A tax stamp policy aimed at enhancing the competitiveness of local textile producers is to be rolled out on November 15, Trade Minister Alan Kwadwo Kyeremanten has told Parliament.
“The introduction of tax stamps on textile prints will give buyers the confidence and assurance that they are buying genuine textile fabrics and that local designs have not been pirated,” he told Parliament on Wednesday when he appeared before the House to answer questions relating to his ministry.
According to the minister, the tax stamp policy measure will also ensure that appropriate duties are paid on imported wax-prints.
To this end, government has outlined six new policy measures to be introduced with effect from November 15, 2018.
They include: introduction of tax stamps for locally manufactured as well as imported textiles; introduction of a single, dedicated entry corridor for imported textiles products -Tema Port.
Others are: implementation of a textile import management system to coordinate all imports of textiles, including vetting designs and logos.
There is also provision of support and incentives for local manufacturers to improve their competitiveness, and conducting market surveillance exercises by the textile task-force to monitor compliance with the new policy.
Furthermore, he added, local manufacturing companies are not against the importation of textile prints as long as the appropriate duties are paid and there is no piracy of designs and logos.
Establishment of the Ghana International Trade Commission (GITC), he noted, will among other things provide oversight in the textile sector to protect domestic manufacturers from unfair trade practices as stipulated under WTO rules.
The ministry, through the Swiss Ghana Intellectual Property Project, is also training Police and Customs Officers in the enforcement of Intellectual Property Rights – which will contribute to finding appropriate solutions to some of the challenges confronting the textiles sector.
He also reiterated government’s commitment to implementing these measures by working closely with relevant MDAs, particularly the Customs Division of Ghana Revenue Authority, National Security, Workers Unions, wholesale and retail traders to enhance competitiveness of the textiles sector.
The textile manufacturing sector in Ghana has been confronted with very significant challenges over the last three decades, including piracy of indigenous designs and logos of wax-prints, as well as non-payment of duties and taxes on imported textile prints.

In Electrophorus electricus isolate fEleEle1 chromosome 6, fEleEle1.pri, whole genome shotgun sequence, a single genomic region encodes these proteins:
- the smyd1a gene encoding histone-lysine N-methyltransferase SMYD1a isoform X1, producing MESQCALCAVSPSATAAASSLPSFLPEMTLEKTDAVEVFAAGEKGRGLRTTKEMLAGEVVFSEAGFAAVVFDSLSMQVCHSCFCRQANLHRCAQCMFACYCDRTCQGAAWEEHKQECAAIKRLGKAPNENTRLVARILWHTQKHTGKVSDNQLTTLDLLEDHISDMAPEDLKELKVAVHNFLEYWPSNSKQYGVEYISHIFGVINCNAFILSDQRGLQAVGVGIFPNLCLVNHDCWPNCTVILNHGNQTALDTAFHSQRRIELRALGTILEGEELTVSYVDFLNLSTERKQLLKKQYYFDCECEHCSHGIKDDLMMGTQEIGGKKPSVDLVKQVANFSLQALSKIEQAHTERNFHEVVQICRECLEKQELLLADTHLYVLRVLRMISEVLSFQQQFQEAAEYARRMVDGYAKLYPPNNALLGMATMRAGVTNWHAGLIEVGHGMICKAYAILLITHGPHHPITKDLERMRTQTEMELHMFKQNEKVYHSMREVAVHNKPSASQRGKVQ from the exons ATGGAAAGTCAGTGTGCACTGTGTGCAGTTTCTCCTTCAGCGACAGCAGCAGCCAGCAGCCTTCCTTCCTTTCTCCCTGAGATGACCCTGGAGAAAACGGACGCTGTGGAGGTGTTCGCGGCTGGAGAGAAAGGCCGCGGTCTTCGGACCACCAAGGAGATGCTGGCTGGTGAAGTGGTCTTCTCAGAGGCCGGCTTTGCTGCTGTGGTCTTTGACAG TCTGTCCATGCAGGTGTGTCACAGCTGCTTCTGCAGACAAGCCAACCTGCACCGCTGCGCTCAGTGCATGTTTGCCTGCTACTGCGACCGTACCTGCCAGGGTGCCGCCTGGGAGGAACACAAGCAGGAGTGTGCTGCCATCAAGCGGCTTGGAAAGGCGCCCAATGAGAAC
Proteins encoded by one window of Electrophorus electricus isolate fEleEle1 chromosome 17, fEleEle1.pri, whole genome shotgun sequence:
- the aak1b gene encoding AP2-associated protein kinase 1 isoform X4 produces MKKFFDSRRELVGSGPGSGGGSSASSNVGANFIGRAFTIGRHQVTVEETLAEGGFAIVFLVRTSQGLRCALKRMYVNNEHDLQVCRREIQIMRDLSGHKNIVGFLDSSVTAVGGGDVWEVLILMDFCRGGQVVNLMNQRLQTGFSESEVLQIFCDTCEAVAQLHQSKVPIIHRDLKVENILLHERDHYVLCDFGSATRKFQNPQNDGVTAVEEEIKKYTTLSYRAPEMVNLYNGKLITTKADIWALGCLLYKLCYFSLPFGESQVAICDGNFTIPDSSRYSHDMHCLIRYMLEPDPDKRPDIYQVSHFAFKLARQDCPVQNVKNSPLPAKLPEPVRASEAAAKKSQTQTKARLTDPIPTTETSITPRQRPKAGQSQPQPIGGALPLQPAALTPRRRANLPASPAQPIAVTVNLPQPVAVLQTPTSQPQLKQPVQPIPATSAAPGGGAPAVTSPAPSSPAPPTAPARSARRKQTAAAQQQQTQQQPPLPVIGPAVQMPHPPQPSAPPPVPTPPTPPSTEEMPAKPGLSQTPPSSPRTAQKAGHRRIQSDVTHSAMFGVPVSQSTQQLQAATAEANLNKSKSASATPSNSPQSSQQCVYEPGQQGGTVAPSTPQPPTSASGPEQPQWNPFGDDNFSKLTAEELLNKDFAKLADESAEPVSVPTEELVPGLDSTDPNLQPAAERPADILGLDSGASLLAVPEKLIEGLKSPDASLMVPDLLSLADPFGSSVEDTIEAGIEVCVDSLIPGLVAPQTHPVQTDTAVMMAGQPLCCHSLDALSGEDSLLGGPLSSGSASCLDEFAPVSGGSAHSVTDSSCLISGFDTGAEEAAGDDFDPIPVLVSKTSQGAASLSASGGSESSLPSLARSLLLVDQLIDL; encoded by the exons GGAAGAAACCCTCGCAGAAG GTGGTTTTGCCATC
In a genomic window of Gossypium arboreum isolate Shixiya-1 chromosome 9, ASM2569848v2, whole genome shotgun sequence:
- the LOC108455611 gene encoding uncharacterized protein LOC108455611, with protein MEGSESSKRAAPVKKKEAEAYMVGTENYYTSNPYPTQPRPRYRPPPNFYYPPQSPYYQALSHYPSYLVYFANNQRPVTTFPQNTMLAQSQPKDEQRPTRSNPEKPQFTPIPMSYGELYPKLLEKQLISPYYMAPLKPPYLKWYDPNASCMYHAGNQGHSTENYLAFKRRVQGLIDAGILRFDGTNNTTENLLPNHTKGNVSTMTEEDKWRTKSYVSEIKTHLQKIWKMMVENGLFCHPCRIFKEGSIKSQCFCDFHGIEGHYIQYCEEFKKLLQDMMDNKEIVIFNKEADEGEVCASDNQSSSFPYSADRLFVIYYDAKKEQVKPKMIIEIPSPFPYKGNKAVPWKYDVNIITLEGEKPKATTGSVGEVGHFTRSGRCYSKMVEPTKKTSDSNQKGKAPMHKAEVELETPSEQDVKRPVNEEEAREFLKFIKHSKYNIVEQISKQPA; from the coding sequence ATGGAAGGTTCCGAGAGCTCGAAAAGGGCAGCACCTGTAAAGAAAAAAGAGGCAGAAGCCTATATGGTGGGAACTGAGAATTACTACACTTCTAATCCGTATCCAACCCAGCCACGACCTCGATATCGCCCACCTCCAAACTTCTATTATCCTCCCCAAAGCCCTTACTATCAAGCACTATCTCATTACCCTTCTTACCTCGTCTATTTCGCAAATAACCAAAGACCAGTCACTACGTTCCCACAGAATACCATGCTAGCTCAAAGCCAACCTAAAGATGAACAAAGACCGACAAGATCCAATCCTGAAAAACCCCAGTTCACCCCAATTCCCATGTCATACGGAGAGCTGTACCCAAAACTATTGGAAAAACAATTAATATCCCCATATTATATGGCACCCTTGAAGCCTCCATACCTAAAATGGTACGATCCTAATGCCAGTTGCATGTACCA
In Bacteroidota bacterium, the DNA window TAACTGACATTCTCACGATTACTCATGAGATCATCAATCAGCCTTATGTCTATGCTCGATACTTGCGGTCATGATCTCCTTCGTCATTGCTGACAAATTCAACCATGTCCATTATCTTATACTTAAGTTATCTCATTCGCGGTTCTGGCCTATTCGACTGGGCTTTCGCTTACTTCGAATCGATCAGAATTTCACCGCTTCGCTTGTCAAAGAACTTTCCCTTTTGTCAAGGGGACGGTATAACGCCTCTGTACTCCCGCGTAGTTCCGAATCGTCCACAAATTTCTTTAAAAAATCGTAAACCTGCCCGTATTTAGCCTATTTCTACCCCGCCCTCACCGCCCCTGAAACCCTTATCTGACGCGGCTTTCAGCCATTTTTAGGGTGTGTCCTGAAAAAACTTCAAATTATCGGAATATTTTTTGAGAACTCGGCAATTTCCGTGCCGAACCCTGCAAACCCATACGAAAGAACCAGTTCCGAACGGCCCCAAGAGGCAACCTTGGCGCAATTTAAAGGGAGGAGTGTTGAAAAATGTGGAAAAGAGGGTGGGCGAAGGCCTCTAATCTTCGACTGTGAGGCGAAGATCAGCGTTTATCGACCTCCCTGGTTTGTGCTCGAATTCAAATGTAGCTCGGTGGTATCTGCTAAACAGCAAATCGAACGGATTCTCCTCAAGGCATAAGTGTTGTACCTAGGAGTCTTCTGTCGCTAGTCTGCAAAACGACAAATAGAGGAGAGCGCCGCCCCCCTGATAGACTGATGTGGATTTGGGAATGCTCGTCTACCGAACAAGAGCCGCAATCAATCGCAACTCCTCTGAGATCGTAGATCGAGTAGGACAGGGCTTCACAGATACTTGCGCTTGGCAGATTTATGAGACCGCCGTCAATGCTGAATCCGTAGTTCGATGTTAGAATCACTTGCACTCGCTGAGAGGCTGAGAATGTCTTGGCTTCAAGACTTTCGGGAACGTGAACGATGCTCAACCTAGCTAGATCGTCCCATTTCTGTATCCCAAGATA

As an illustration, the total revenue from duties on imported textiles recorded for 2016 was only GH¢1.7m against a projected revenue of over GH¢56m. This is based on the fact that the total local demand for wax-prints is estimated at 120m yards per annum, while total production from the existing three (3) local manufacturers is less than 40m yards – leaving a deficit of 80m yards imported annually.
According to the minister, unfair trade practices in the textile sector have literally collapsed local manufacturing companies – leading to a significant reduction in the number of employees in the sector, from a record high of 30,000 in the early 90s to a current level of less than 5,000.
He explained that it was against this background that the ministry on June 1st 2018, initiated a nationwide stakeholder consultation exercise in Accra, to develop a comprehensive and integrated reform programme to provide a sustainable solution to this canker.
The consultation exercise involved all the major stakeholders including Management and Local Unions of the Local Textiles Manufacturers; Leadership of both the Industrial and Commercial Workers Union (ICU); and the Textiles, Garment and Leather Employees Union (TGLEU); Wholesalers and Retailers Associations; the Consumer Protection Agency and relevant Ministries, Department and Agencies (MDAs).
These consultations and sensitisation exercises have continued to date in all major market centres – Aflao, Takoradi, Tamale, Kumasi and Accra.